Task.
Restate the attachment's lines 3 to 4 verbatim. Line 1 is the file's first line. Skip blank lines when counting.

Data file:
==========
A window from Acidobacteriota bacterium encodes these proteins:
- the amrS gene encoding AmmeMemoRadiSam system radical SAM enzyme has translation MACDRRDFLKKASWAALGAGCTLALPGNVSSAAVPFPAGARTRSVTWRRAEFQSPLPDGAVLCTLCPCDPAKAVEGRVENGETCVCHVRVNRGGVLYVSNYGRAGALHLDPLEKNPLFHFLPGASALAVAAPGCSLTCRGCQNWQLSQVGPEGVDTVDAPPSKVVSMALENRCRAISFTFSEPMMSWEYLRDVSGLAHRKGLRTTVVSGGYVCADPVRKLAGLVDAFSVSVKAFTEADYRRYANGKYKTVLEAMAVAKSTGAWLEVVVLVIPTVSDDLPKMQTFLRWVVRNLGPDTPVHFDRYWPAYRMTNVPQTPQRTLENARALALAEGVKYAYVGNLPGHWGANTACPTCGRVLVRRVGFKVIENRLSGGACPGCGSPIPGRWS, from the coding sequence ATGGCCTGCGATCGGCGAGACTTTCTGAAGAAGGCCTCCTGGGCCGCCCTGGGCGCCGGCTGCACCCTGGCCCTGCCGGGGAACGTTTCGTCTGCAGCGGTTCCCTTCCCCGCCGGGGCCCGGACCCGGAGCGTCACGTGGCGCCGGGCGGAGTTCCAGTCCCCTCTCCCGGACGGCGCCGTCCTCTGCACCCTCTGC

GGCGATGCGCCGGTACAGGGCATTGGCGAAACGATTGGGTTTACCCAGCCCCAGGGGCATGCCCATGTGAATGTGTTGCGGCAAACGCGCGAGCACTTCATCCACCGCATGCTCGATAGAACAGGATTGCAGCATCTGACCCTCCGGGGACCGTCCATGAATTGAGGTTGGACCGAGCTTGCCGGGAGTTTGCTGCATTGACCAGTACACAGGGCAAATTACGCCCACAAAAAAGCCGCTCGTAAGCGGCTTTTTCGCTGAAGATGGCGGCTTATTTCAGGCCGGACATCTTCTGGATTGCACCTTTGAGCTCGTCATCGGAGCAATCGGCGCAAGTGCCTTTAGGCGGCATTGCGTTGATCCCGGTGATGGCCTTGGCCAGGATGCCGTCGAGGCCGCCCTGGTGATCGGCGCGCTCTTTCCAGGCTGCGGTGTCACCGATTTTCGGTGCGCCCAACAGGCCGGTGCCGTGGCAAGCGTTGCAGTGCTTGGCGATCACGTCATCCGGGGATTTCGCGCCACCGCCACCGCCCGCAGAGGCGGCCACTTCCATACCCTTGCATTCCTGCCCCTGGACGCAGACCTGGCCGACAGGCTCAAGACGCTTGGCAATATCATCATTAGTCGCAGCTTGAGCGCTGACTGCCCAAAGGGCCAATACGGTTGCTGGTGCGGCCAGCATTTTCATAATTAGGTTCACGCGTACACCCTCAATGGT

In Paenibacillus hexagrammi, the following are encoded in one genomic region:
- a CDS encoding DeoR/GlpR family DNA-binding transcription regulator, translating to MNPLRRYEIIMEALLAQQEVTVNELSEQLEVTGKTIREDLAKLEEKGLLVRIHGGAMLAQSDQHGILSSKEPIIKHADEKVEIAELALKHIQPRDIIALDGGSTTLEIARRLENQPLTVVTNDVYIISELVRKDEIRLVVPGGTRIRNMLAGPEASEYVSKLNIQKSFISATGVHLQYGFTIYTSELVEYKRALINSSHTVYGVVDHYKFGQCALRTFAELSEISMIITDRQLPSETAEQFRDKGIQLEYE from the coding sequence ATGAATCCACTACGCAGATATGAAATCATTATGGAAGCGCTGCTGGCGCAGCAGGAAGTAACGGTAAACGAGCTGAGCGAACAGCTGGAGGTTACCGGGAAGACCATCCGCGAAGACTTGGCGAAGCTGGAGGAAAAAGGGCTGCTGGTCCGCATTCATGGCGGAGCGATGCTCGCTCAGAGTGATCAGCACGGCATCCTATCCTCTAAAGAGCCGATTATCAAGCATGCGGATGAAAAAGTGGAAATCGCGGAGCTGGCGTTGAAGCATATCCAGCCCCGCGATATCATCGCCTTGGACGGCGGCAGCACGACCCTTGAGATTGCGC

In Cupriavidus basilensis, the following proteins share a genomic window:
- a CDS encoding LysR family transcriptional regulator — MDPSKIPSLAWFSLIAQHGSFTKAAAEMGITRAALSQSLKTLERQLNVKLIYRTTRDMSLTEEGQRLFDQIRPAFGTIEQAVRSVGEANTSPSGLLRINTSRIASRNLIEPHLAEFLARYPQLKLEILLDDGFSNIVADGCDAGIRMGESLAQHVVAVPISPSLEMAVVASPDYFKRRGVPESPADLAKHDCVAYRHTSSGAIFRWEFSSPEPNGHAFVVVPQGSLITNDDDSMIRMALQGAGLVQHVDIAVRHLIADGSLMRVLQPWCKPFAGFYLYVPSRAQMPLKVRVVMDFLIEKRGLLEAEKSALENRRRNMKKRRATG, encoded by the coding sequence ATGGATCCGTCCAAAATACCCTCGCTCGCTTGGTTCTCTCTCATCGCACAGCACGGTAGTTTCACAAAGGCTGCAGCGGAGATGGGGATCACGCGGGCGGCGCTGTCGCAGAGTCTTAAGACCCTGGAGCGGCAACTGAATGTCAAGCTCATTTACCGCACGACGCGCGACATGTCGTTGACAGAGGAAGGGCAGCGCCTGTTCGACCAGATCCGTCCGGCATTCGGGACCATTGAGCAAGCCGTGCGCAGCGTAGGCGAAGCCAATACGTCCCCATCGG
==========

GGCGATGCGCCGGTACAGGGCATTGGCGAAACGATTGGGTTTACCCAGCCCCAGGGGCATGCCCATGTGAATGTGTTGCGGCAAACGCGCGAGCACTTCATCCACCGCATGCTCGATAGAACAGGATTGCAGCATCTGACCCTCCGGGGACCGTCCATGAATTGAGGTTGGACCGAGCTTGCCGGGAGTTTGCTGCATTGACCAGTACACAGGGCAAATTACGCCCACAAAAAAGCCGCTCGTAAGCGGCTTTTTCGCTGAAGATGGCGGCTTATTTCAGGCCGGACATCTTCTGGATTGCACCTTTGAGCTCGTCATCGGAGCAATCGGCGCAAGTGCCTTTAGGCGGCATTGCGTTGATCCCGGTGATGGCCTTGGCCAGGATGCCGTCGAGGCCGCCCTGGTGATCGGCGCGCTCTTTCCAGGCTGCGGTGTCACCGATTTTCGGTGCGCCCAACAGGCCGGTGCCGTGGCAAGCGTTGCAGTGCTTGGCGATCACGTCATCCGGGGATTTCGCGCCACCGCCACCGCCCGCAGAGGCGGCCACTTCCATACCCTTGCATTCCTGCCCCTGGACGCAGACCTGGCCGACAGGCTCAAGACGCTTGGCAATATCATCATTAGTCGCAGCTTGAGCGCTGACTGCCCAAAGGGCCAATACGGTTGCTGGTGCGGCCAGCATTTTCATAATTAGGTTCACGCGTACACCCTCAATGGT

In Paenibacillus hexagrammi, the following are encoded in one genomic region: